Once the components arrived, it took only a few hours to assemble. Experienced builders can do it in much less than an hour, but I wanted to prolong the fun and so took my time.
Here are a few thoughts on on assembling the system. You can find lots of resources on the web about how to build your own computer. I’m mainly writing this to shows it’s not that hard and to report on a particular list of components that worked for me.
- Open up the case.
- Do NOT connect any AC power cord to the case until instructed to do so.
- Attach the motherboard to the case using the supplied screws. Don’t force anything.
- The motherboard comes with a small panel that you need to insert in the back of the case. This is where you will connect the display, the mouse, and so on. If the case comes with such a panel then discard it. Be sure to use the panel that comes with the motherboard.
- Insert the processor in its socket. There’s usually a lever to lock it into place.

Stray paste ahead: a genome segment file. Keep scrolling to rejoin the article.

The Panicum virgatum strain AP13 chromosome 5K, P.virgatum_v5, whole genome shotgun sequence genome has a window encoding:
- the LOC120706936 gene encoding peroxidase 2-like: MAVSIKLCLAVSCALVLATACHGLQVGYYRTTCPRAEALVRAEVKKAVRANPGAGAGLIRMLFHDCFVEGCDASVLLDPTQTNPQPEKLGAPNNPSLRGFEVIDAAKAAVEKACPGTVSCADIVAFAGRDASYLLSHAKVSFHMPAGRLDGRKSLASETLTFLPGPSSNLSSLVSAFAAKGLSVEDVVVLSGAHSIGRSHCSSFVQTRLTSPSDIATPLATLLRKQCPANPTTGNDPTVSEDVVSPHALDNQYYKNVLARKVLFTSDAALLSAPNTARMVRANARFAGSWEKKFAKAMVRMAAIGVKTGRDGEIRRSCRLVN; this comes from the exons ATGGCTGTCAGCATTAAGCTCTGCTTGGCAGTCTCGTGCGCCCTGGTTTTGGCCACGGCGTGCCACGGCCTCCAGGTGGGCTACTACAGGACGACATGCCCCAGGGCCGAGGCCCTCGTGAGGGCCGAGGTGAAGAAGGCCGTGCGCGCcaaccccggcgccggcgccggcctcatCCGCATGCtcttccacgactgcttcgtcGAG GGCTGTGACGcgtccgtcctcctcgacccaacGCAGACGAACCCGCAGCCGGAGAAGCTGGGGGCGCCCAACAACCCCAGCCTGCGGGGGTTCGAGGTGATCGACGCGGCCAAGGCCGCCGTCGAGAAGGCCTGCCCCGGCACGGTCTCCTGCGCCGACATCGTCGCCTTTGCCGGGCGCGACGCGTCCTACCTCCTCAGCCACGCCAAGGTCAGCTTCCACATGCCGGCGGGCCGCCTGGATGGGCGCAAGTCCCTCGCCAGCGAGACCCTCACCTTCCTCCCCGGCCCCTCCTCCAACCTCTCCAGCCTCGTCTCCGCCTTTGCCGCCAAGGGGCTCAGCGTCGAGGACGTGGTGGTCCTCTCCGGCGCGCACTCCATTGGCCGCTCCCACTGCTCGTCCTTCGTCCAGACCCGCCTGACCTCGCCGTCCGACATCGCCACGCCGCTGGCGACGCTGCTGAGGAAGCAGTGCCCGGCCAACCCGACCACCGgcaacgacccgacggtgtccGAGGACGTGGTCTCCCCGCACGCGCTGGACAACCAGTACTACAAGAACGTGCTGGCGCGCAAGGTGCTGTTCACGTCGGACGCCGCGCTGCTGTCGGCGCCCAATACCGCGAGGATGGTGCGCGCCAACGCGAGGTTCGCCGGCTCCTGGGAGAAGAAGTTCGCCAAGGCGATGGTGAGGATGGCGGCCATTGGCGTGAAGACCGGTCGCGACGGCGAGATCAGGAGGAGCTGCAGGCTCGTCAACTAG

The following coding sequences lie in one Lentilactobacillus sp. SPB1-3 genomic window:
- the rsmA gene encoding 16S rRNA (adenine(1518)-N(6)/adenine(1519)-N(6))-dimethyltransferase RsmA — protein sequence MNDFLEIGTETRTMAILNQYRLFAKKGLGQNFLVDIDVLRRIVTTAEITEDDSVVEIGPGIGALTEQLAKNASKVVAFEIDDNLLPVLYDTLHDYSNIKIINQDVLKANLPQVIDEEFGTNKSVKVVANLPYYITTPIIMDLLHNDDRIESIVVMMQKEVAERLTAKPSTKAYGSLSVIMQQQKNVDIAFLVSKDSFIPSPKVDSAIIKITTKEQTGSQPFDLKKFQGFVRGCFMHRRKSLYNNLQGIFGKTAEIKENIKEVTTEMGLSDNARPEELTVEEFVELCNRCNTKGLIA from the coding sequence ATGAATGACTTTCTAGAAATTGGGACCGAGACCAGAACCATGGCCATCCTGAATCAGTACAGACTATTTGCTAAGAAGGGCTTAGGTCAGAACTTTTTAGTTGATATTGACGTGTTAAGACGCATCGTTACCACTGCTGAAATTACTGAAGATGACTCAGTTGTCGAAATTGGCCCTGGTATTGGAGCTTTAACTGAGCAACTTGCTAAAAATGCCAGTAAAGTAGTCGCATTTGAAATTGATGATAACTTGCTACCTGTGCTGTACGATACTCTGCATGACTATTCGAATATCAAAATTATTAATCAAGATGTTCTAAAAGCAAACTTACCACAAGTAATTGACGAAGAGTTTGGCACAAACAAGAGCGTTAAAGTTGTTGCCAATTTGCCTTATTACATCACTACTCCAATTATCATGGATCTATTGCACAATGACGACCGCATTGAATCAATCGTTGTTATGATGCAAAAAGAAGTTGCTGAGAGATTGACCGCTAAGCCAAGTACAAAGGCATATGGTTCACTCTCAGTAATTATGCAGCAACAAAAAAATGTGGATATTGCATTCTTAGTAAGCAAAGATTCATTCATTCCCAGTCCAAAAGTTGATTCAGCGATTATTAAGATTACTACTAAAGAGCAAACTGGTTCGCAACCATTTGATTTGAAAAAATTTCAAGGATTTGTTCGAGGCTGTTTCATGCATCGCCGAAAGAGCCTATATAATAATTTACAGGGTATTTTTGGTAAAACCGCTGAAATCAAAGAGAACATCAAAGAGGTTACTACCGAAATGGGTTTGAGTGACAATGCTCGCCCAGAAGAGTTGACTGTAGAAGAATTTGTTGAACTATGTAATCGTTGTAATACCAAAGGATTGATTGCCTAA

- Spread the thermal compound on the top of the processor. You don’t need much. If you are using the compound that comes with a “retail” processor you can use all of it. Otherwise you want just enough to cover the top of the processor with a thin film.
- Mount the processor fan on top of the processor, and lock it in place.
- Insert the memory chip(s). There’s only one way to do it, so don’t force anything.
- Connect the processor fan’s cable to the motherboard.
- Connect all the other cables in the case to the motherboard. Follow the diagrams in the motherboard manual. Be sure to connect the cable for the case fan and power supply.